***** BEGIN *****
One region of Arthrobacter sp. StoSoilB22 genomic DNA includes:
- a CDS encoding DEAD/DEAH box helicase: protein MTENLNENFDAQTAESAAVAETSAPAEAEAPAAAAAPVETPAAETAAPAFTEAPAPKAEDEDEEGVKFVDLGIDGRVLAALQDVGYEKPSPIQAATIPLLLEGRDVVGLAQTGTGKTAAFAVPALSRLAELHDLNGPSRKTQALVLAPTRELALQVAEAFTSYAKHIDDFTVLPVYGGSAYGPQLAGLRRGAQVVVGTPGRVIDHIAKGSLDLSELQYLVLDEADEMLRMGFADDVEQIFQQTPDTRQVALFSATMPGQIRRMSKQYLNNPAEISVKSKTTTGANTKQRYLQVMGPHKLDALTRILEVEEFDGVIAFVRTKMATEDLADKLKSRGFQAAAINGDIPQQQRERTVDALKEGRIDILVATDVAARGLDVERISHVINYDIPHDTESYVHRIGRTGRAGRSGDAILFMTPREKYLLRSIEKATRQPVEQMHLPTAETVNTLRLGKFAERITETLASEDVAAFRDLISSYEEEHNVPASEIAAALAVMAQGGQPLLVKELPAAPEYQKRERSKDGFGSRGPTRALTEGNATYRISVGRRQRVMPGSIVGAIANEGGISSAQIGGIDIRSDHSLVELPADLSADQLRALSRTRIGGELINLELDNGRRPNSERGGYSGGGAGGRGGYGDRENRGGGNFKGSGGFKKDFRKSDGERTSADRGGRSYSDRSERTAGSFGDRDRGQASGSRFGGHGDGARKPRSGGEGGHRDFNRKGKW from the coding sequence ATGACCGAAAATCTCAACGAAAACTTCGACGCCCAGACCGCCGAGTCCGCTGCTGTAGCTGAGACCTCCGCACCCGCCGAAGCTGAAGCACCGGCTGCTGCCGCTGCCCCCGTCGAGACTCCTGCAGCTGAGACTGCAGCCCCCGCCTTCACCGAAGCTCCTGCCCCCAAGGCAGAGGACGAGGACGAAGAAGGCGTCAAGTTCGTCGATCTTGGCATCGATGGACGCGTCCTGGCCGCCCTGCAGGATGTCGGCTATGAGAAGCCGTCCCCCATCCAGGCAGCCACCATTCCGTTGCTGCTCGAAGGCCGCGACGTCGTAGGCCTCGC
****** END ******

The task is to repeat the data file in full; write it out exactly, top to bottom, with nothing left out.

One region of Arthrobacter sp. StoSoilB22 genomic DNA includes:
- a CDS encoding DEAD/DEAH box helicase: protein MTENLNENFDAQTAESAAVAETSAPAEAEAPAAAAAPVETPAAETAAPAFTEAPAPKAEDEDEEGVKFVDLGIDGRVLAALQDVGYEKPSPIQAATIPLLLEGRDVVGLAQTGTGKTAAFAVPALSRLAELHDLNGPSRKTQALVLAPTRELALQVAEAFTSYAKHIDDFTVLPVYGGSAYGPQLAGLRRGAQVVVGTPGRVIDHIAKGSLDLSELQYLVLDEADEMLRMGFADDVEQIFQQTPDTRQVALFSATMPGQIRRMSKQYLNNPAEISVKSKTTTGANTKQRYLQVMGPHKLDALTRILEVEEFDGVIAFVRTKMATEDLADKLKSRGFQAAAINGDIPQQQRERTVDALKEGRIDILVATDVAARGLDVERISHVINYDIPHDTESYVHRIGRTGRAGRSGDAILFMTPREKYLLRSIEKATRQPVEQMHLPTAETVNTLRLGKFAERITETLASEDVAAFRDLISSYEEEHNVPASEIAAALAVMAQGGQPLLVKELPAAPEYQKRERSKDGFGSRGPTRALTEGNATYRISVGRRQRVMPGSIVGAIANEGGISSAQIGGIDIRSDHSLVELPADLSADQLRALSRTRIGGELINLELDNGRRPNSERGGYSGGGAGGRGGYGDRENRGGGNFKGSGGFKKDFRKSDGERTSADRGGRSYSDRSERTAGSFGDRDRGQASGSRFGGHGDGARKPRSGGEGGHRDFNRKGKW from the coding sequence ATGACCGAAAATCTCAACGAAAACTTCGACGCCCAGACCGCCGAGTCCGCTGCTGTAGCTGAGACCTCCGCACCCGCCGAAGCTGAAGCACCGGCTGCTGCCGCTGCCCCCGTCGAGACTCCTGCAGCTGAGACTGCAGCCCCCGCCTTCACCGAAGCTCCTGCCCCCAAGGCAGAGGACGAGGACGAAGAAGGCGTCAAGTTCGTCGATCTTGGCATCGATGGACGCGTCCTGGCCGCCCTGCAGGATGTCGGCTATGAGAAGCCGTCCCCCATCCAGGCAGCCACCATTCCGTTGCTGCTCGAAGGCCGCGACGTCGTAGGCCTCGC